Rodrigues, a seventeenth-century missionary in Japan in the novel Silence by Shusaku Endo, wrestled with the silence of God. Where was God, he wondered, when His church was suffering? Where was He when powerful and godless authorities exploited the poor and insulted His name? Where was He when new converts and young believers were tortured and martyred for their faith?

For if you remain silent, I will be like those who go down to the pit.

PSALM 28:1

Despair is a natural feeling in response to the silence of God. As in Psalm 35 yesterday, Psalm 28 cries out to God not to be silent (v. 1). If the Rock turns a deaf ear, David feels he might as well be “like those who go down to the pit” (which is death)—or as it has been translated elsewhere, “I might as well give up and die.”

God’s silence is an absence not only of words but also of actions. So David prayed that the Lord would show mercy and rescue him, as well as repay the hypocritical evildoers what they deserved (vv. 2–4). The main reason they have earned His punishment is their disregard for the Lord (v. 5).

The psalm then turns from despair to joy (vv. 6–9). This shift in David’s emotional journey is raw, heartfelt, anguished—and full of faith. The psalms are emotionally honest, but they never wallow in self-centeredness. Despite his feelings, David still knows God to be his strength, shield, and shepherd. Though He seems silent now, He is a God who hears, speaks, saves, and blesses, and He will be true to His character.

Anticipating this, the psalmist trusts and sings praises to God. In fact, he “leaps for joy” (v. 7)! His knowledge of God goes deeper than his present circumstances, and so the joy of faith overcomes the despair he feels from God’s momentary silence.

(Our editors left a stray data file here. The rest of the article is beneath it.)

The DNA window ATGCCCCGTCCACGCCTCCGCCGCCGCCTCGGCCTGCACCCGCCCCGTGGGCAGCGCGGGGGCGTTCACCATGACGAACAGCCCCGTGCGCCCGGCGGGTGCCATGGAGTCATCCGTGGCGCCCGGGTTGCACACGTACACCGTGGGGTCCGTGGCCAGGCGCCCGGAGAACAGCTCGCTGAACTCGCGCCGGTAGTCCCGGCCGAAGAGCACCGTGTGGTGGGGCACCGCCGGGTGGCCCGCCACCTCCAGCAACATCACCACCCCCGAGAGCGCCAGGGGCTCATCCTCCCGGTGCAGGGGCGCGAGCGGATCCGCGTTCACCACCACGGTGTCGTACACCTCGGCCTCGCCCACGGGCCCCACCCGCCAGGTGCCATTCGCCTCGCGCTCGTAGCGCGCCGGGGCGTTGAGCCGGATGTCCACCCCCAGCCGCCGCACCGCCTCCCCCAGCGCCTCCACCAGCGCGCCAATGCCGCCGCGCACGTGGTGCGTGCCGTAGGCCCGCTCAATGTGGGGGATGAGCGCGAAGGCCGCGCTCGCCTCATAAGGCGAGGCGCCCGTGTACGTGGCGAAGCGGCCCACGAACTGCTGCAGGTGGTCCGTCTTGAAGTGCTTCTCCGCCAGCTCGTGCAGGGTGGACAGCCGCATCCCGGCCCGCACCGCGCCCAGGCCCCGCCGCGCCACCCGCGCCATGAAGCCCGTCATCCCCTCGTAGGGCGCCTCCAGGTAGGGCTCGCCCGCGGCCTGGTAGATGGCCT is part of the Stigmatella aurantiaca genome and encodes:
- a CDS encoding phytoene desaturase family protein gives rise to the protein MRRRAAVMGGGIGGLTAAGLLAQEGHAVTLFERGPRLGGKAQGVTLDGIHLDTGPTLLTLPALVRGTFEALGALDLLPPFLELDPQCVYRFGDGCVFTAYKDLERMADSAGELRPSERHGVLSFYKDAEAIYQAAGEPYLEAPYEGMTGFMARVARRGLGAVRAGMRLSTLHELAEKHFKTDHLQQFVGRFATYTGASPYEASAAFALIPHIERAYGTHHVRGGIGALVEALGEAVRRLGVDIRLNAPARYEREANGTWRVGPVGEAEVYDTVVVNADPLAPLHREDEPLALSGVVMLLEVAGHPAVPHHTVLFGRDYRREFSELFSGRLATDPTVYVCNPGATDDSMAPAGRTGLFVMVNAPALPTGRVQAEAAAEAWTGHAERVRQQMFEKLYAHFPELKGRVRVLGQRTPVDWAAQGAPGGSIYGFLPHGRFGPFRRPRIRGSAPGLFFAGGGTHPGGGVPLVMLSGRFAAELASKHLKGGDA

APPLY THE WORD

Like the psalmist, we can take our feelings—any feelings—to the Lord. He can handle them. But also like the psalmist, we should not wallow in self-centeredness or turn our emotions into an idol. We should express our feelings in faith. In the end, the arc of faith, however long it takes, leads to the joy of the Lord. He is our Rock!

PRAY WITH US

Please join us in prayer for our Communications faculty, asking the Father that everything our students learn from David Fetzer, Karyn Hecht, Kelli Worrall, and Matthew Moore carry the message of God’s goodness, love, and salvation—to change lives!

Brad Baurain

 

http://www.todayintheword.org

Streams in the Desert for Kids – Facts vs. Feelings

 

Hebrews 10:38

Suppose you were invited to stay in a palace for a week. You could take dips in the swimming pool, eat from a gigantic refrigerator, and sleep in king-sized featherbeds. You could do whatever you wanted in this palace, but for seven days you would be by yourself. “No problem,” you might say. “I’m tired of sharing a room anyway.” The first couple of days you might really enjoy the new place. But by day three or four, you might start to notice the silence. Without anyone to talk to or share with, the loneliness might become the only thing you could think about.

The facts of the situation didn’t change, did they? The palace was the same. The arrangement was the same. Only your feelings changed. The problem when we rely on our feelings about God is that some days we’ll feel secure in his presence and some days we’ll feel like he’s nowhere to be found. But has God changed? The Bible says no. Does God decide the days he’ll be with us and the days he won’t? The Bible says no.

In the face of problems and fears, if it seems like God isn’t there, acknowledge your feelings and then look up the facts. The facts—God’s Word—will bolster your faith and give you something solid to hang on to.

Dear Lord, Help me to walk by faith, not by feelings. Amen.